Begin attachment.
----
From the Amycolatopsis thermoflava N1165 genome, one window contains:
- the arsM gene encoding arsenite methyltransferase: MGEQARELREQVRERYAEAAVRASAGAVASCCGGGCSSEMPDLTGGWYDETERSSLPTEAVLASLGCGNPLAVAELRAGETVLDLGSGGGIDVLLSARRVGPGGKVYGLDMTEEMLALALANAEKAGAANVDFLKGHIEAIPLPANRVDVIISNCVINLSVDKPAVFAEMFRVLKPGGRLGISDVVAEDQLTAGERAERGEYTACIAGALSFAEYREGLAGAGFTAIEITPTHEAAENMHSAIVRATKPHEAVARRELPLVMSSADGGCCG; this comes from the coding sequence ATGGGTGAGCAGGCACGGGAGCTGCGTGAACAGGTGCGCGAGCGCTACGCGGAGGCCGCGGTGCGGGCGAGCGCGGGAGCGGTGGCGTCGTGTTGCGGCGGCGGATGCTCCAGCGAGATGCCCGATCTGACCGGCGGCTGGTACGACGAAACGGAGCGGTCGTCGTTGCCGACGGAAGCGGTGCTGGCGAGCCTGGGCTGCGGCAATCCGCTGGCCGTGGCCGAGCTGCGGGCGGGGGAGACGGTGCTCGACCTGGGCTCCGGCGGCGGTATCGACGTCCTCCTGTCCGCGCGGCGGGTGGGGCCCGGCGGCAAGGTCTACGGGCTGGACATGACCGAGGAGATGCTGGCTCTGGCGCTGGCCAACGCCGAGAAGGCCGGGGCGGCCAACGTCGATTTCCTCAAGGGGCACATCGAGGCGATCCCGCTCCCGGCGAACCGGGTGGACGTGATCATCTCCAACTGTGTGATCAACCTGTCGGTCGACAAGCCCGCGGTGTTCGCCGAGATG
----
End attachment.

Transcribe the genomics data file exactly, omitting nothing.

From the Amycolatopsis thermoflava N1165 genome, one window contains:
- the arsM gene encoding arsenite methyltransferase: MGEQARELREQVRERYAEAAVRASAGAVASCCGGGCSSEMPDLTGGWYDETERSSLPTEAVLASLGCGNPLAVAELRAGETVLDLGSGGGIDVLLSARRVGPGGKVYGLDMTEEMLALALANAEKAGAANVDFLKGHIEAIPLPANRVDVIISNCVINLSVDKPAVFAEMFRVLKPGGRLGISDVVAEDQLTAGERAERGEYTACIAGALSFAEYREGLAGAGFTAIEITPTHEAAENMHSAIVRATKPHEAVARRELPLVMSSADGGCCG; this comes from the coding sequence ATGGGTGAGCAGGCACGGGAGCTGCGTGAACAGGTGCGCGAGCGCTACGCGGAGGCCGCGGTGCGGGCGAGCGCGGGAGCGGTGGCGTCGTGTTGCGGCGGCGGATGCTCCAGCGAGATGCCCGATCTGACCGGCGGCTGGTACGACGAAACGGAGCGGTCGTCGTTGCCGACGGAAGCGGTGCTGGCGAGCCTGGGCTGCGGCAATCCGCTGGCCGTGGCCGAGCTGCGGGCGGGGGAGACGGTGCTCGACCTGGGCTCCGGCGGCGGTATCGACGTCCTCCTGTCCGCGCGGCGGGTGGGGCCCGGCGGCAAGGTCTACGGGCTGGACATGACCGAGGAGATGCTGGCTCTGGCGCTGGCCAACGCCGAGAAGGCCGGGGCGGCCAACGTCGATTTCCTCAAGGGGCACATCGAGGCGATCCCGCTCCCGGCGAACCGGGTGGACGTGATCATCTCCAACTGTGTGATCAACCTGTCGGTCGACAAGCCCGCGGTGTTCGCCGAGATG